Govenor Burnet Maybank. 1905. Photographed by Harris & Ewing. Library of Congress Prints and Photographs Division
(1899-1954) Born in Charleston, Maybank was the son of Joseph Maybank and Harriett Rhett. He attended Porter Military Academy and earned an A.B. degree from the College of Charleston in 1919. He became a successful Charleston cotton broker after learning the business in the office of his uncle, John Frampton Maybank. In November 1923 Maybank married Elizabeth de Rousset Myers. They had three children. After her death in 1947, he married Mary Randolph Piezer on December 10, 1948. The second marriage produced no children.
In 1931, Maybank was asked to run for mayor. Supporters believed him capable of ending the bitter factionalism in city politics and installing an administration equipped to deal with Charleston’s worsening financial crisis. Maybank won and served from 1931 to 1938. As mayor, Maybank revamped the city budget and retired much of the accumulated debt. He took advantage of New Deal programs to provide work relief for the unemployed and to improve his community. With federal grants, Maybank repaired public buildings, constructed a gymnasium at the College of Charleston, restored Dock Street Theatre, and added a municipal yacht basin, public swimming pools, a garbage incinerator, and low-income housing. Maybank also chaired the South Carolina Public Service Authority, a public corporation that built the largest New Deal undertaking in the state: the Santee Cooper hydroelectric project.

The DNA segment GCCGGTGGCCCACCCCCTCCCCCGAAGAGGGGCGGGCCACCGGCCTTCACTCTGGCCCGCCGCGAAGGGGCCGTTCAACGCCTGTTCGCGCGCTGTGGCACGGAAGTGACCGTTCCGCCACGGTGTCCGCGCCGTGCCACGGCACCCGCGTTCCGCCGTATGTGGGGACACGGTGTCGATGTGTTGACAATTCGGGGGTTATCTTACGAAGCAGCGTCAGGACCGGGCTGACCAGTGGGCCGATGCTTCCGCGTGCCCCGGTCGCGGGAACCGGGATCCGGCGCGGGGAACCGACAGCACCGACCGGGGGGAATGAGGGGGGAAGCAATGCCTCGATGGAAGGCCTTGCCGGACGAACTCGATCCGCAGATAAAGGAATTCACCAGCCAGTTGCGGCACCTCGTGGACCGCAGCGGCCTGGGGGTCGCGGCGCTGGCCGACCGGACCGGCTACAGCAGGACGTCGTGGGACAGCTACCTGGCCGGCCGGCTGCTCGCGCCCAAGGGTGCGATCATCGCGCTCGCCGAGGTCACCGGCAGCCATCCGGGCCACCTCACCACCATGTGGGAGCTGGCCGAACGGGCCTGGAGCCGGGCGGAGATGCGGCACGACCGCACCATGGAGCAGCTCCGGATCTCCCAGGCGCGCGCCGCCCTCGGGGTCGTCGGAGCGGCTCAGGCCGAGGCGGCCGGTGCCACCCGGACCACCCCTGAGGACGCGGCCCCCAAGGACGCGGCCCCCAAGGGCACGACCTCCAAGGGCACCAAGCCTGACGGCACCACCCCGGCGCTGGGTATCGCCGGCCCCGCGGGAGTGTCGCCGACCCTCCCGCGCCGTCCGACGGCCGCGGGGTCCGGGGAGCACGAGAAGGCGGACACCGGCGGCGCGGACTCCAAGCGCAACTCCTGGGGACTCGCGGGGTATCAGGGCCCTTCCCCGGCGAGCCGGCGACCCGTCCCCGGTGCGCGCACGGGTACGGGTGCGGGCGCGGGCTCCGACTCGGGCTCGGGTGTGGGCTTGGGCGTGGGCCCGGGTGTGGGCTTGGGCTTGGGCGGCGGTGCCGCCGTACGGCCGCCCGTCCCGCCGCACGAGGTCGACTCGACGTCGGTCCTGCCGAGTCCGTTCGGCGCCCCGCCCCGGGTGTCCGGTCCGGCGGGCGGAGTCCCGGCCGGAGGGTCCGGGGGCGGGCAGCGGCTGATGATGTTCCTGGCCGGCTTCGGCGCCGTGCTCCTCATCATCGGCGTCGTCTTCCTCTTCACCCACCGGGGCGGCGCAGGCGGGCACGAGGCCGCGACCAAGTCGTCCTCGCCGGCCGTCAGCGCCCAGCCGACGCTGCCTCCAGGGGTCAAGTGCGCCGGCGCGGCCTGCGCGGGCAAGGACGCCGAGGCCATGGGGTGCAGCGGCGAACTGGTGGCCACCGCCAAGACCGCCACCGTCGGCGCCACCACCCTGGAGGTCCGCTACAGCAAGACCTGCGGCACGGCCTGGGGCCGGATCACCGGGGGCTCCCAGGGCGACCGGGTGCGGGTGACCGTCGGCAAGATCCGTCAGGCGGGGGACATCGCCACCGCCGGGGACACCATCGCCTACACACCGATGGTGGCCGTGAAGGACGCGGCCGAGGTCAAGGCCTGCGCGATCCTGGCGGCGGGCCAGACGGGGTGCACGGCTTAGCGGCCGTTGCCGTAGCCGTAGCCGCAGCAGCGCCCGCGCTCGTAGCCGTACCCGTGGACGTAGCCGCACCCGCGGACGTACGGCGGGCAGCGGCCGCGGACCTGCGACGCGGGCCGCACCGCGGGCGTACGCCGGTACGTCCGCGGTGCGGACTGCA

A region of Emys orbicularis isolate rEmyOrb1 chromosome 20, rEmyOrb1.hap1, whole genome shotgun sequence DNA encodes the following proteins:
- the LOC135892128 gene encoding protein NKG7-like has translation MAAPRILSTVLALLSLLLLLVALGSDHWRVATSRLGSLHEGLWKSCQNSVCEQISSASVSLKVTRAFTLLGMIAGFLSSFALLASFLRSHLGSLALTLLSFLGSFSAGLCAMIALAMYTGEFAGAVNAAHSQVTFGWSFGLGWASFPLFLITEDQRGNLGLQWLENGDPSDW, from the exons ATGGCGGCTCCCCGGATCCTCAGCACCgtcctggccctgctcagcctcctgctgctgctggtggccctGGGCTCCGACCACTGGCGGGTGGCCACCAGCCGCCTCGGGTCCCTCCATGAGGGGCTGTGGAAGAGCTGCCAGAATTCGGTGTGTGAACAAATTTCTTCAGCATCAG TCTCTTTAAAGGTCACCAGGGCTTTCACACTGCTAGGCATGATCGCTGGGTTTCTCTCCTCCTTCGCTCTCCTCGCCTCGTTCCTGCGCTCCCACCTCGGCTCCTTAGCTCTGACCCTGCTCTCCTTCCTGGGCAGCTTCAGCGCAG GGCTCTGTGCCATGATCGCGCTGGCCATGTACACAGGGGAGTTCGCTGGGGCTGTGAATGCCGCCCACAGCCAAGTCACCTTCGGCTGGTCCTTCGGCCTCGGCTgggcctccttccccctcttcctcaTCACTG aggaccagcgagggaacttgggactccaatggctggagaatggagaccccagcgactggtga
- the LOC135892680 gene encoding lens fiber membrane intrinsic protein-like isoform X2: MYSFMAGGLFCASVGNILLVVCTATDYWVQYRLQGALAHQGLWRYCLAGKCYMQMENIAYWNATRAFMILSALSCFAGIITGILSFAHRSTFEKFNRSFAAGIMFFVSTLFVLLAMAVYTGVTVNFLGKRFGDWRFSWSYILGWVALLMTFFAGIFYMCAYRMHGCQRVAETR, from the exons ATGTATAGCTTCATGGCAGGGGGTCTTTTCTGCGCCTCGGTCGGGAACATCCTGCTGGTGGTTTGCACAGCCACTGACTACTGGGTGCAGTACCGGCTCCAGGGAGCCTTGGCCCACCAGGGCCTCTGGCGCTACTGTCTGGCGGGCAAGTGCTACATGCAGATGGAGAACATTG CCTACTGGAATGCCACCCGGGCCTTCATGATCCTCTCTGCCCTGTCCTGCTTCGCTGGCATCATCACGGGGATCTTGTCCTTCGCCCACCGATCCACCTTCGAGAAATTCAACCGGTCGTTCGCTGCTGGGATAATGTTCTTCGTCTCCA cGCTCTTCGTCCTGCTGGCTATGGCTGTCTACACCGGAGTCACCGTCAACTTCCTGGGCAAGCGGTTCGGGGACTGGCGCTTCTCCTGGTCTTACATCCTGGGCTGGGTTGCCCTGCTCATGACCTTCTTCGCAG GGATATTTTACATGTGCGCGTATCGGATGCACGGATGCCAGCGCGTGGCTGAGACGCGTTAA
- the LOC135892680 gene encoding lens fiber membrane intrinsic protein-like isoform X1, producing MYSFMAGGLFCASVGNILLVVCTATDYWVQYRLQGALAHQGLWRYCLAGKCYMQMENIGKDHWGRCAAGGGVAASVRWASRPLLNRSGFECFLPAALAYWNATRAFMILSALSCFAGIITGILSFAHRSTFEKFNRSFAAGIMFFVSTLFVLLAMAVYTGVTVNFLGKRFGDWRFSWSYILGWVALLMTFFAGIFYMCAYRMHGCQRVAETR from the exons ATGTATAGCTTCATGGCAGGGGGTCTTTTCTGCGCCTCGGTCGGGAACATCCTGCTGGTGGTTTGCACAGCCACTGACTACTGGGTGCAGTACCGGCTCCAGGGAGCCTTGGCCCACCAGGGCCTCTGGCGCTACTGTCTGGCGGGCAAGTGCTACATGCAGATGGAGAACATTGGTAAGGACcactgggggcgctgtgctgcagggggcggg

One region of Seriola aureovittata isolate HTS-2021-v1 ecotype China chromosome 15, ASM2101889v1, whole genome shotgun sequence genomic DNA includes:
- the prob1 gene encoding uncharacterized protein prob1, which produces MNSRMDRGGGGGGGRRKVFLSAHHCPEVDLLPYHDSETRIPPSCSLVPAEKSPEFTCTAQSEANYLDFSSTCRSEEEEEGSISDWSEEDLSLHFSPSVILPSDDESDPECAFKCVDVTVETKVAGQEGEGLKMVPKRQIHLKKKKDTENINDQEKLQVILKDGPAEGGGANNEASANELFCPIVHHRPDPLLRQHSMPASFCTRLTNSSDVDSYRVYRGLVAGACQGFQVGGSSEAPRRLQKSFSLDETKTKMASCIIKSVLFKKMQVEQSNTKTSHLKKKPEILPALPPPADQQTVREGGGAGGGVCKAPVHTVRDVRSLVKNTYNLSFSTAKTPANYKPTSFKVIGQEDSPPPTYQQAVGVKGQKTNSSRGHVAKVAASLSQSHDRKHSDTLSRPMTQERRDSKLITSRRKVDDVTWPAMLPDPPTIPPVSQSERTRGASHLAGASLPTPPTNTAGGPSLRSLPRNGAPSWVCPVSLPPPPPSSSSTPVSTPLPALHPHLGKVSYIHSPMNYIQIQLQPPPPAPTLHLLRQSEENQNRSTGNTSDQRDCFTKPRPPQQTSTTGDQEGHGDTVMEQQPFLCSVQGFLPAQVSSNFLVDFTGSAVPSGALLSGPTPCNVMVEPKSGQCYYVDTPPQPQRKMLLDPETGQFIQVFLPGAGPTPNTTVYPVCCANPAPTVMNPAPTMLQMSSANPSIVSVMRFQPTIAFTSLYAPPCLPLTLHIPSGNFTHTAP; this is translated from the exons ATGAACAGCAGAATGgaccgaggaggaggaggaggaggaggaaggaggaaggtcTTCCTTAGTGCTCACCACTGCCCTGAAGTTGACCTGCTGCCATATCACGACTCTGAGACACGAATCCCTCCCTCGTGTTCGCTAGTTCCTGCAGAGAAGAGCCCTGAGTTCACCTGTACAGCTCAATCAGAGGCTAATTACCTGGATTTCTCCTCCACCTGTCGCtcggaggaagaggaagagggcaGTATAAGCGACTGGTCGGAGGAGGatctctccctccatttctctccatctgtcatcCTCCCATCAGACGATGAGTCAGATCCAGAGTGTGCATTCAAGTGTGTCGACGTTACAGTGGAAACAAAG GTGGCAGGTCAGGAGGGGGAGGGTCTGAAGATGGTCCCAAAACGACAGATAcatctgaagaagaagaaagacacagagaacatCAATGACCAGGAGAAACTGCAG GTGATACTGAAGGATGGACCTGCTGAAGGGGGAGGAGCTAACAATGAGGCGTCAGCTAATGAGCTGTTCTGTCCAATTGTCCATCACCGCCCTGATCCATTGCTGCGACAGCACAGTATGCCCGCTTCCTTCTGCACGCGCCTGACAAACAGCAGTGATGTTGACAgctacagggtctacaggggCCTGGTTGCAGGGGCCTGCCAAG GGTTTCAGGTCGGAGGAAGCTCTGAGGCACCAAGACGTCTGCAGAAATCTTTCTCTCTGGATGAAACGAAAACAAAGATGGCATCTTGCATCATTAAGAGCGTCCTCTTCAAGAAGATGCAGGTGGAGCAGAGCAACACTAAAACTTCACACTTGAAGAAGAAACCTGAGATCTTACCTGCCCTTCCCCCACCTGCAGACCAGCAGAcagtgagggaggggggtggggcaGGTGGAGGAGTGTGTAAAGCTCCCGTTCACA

Maybank ran successfully for governor in 1938 and served until 1941, Maybank found his tenure as governor a frustrating interlude between his service as mayor and his career in the U.S. Senate. His requests to restrict the governor’s pardoning power, to create a state police force, to establish a merit system for state employment, and to limit the financial independence of the state highway commission were ignored or defeated by the General Assembly.
Maybank entered the US Senate in 1941, where he exercised a quiet but potent influence in national affairs. He gained the chairmanship of the Senate Banking Committee and helped shape the post–World War II economy. He championed the development of federal housing policy, provided a solid vote for defense appropriations in the early cold-war era, and supported Democratic presidents on most issues except the repeal of the Taft-Hartley law.
After his reelection in 1942 and again in 1948, Maybank had no opposition in the primary election of 1954 and planned on returning to Washington after the legislative recess. However, Maybank died of a heart attack on September 1, 1954.